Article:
If you were brought up in my generation and your parents had a garden, you probably planted your Irish potatoes by hand in freshly plowed soil.
Oh how good that fresh dirt felt between your toes. Tater planting time being the first time of each year I could start going barefoot.
To prepare our tater patch we would start in January by spreading leaves and stable manure on our garden spot. As time went by these organic materials formed compost that was great for growing taters.
According to my Ma’s almanac, the dark nights in March were the best time to plant underground crops such as potatoes.
Our old mule used to break up our tater patch and lay-off the rows. Why them rows had to be as straight as an arrow, cause folks back then took a lot of pride in the way their garden looked.
Any taters that were left over from the year before were used to plant or if need be, we bought a 50 lb bag of new seed potatoes from the hardware. Back then we mostly planted white or red potatoes. Today you have many different choices even yellow or purple potatoes.
Before planting, each potato was either cut in half or quartered. Care was taken to leave as many sprouts or eyes on the potatoes as possible and then they were spread out to heal or dry out for a few days.
On tater planting day each person would put as many potato slips as he could carry in a bucket and proceed down the open furrow dropping a slip about a foot or more apart. Ma always said, “ya’ll make sure them tater eyes are facing up cause if not they will come up in China.” I’m not sure about that, but to satisfy her, each eye was placed skyward.
As the planters dropped their potatoes, someone came down the row covering them lightly with a rake. Ma said that you can cover potatoes too deep causing them to rot in the ground before coming up.
As time goes by and the ground warms up you start to see your potato plants appear above ground. Its then that some folks plow a furrow alongside of the plants and cover them up again. The reason being they claim that they make more new potatoes.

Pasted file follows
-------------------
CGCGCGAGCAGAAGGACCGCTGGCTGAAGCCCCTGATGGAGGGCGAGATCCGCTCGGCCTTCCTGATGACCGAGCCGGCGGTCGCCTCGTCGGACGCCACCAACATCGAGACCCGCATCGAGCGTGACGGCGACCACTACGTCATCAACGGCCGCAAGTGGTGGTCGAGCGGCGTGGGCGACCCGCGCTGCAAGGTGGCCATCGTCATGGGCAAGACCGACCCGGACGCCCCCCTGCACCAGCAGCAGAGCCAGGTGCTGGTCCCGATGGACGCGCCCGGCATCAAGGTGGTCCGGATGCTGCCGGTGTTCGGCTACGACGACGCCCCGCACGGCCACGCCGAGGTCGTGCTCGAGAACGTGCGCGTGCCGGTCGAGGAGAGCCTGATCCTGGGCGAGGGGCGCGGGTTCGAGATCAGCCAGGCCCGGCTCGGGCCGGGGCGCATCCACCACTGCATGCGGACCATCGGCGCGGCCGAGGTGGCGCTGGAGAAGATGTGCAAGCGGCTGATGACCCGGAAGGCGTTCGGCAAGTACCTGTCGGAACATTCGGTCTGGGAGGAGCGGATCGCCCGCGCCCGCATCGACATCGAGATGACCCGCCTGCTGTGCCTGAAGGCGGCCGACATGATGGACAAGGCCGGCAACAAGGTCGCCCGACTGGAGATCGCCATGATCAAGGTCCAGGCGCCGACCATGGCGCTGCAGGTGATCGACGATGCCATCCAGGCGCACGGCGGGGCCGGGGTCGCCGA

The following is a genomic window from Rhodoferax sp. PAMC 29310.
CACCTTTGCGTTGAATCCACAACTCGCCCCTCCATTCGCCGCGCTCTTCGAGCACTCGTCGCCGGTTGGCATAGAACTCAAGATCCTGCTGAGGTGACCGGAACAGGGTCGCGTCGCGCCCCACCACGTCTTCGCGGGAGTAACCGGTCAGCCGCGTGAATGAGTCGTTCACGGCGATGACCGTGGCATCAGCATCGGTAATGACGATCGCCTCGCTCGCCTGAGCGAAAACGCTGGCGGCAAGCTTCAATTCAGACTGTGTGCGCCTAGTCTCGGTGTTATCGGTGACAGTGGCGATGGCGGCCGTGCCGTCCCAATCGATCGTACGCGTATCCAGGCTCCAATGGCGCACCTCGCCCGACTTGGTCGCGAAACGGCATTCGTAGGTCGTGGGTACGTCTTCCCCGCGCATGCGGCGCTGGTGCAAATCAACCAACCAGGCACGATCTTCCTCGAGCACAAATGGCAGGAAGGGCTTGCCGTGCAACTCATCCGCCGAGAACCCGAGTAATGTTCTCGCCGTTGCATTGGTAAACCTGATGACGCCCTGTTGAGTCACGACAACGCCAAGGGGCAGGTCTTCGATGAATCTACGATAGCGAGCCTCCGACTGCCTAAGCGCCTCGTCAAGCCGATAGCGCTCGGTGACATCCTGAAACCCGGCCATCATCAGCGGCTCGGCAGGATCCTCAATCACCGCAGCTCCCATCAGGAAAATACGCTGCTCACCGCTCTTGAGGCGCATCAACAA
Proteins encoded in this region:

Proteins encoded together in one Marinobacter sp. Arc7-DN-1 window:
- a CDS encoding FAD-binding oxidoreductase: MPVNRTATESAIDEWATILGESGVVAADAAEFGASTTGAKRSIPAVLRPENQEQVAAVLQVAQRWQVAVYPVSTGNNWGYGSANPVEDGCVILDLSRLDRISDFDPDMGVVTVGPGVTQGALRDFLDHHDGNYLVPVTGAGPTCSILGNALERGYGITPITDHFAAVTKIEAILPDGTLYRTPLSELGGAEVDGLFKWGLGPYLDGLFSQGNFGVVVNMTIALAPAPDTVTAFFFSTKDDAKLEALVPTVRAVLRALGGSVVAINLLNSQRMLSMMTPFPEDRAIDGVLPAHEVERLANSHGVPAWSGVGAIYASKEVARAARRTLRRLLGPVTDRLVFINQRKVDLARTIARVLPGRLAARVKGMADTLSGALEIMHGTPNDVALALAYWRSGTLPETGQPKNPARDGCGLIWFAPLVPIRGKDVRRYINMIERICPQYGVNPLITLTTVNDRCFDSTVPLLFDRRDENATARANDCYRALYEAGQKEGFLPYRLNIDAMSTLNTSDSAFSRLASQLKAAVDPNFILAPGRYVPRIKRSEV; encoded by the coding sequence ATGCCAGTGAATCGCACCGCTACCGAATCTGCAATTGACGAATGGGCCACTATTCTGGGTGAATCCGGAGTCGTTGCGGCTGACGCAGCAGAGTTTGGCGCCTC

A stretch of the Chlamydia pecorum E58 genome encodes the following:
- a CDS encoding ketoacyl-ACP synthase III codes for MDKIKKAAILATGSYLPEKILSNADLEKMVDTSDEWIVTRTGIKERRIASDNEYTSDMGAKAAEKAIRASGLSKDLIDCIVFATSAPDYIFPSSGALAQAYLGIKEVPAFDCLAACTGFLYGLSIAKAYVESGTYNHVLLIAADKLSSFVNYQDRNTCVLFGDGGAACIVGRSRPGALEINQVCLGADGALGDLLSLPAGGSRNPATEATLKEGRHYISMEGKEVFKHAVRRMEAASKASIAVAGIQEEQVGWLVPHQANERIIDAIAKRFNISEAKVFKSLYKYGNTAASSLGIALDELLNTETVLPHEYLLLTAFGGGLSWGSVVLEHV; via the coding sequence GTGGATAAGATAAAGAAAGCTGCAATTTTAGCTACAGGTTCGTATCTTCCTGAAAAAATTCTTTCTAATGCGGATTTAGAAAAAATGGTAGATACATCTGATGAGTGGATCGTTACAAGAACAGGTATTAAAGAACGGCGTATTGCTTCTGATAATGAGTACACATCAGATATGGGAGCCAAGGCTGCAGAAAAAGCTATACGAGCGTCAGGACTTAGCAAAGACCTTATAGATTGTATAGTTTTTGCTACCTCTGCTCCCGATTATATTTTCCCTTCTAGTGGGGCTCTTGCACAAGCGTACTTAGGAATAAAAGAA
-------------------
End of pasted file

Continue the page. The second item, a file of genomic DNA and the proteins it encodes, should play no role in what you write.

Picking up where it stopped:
Frost might bite your new tater plants back but not to worry, they will come back.
As your plants grow, a good side-dressing such as any brand of 5-10-30 is used today, but back in the day we used tobacco fertilizer or stable manure on ’bout everything we grew.
In about forty-five days or so your plants will start to bloom and that’s when the new potatoes are making underground. Don’t be in a hurry to dig your taters, at least wait till the blooms start dying off. A simple gravelling around the bottom of your potato plant will let you know if you have any big enough to eat.
As the potato vine starts to die and fall over, that is when your new potatoes have finished growing and are ready to be dug. We used to turn them out with a breaking plow and what a joy it was to see those fresh potatoes rolling out of the ground. If you want just a mess a good potato rake works just fine.
Store your taters by spreading them out in a cool dry place and remove any that have been nicked or starting to rot.
Now if’en you have a mind to grow your own taters, you don’t have to have a lot of land. A raised bed with good soil works just fine.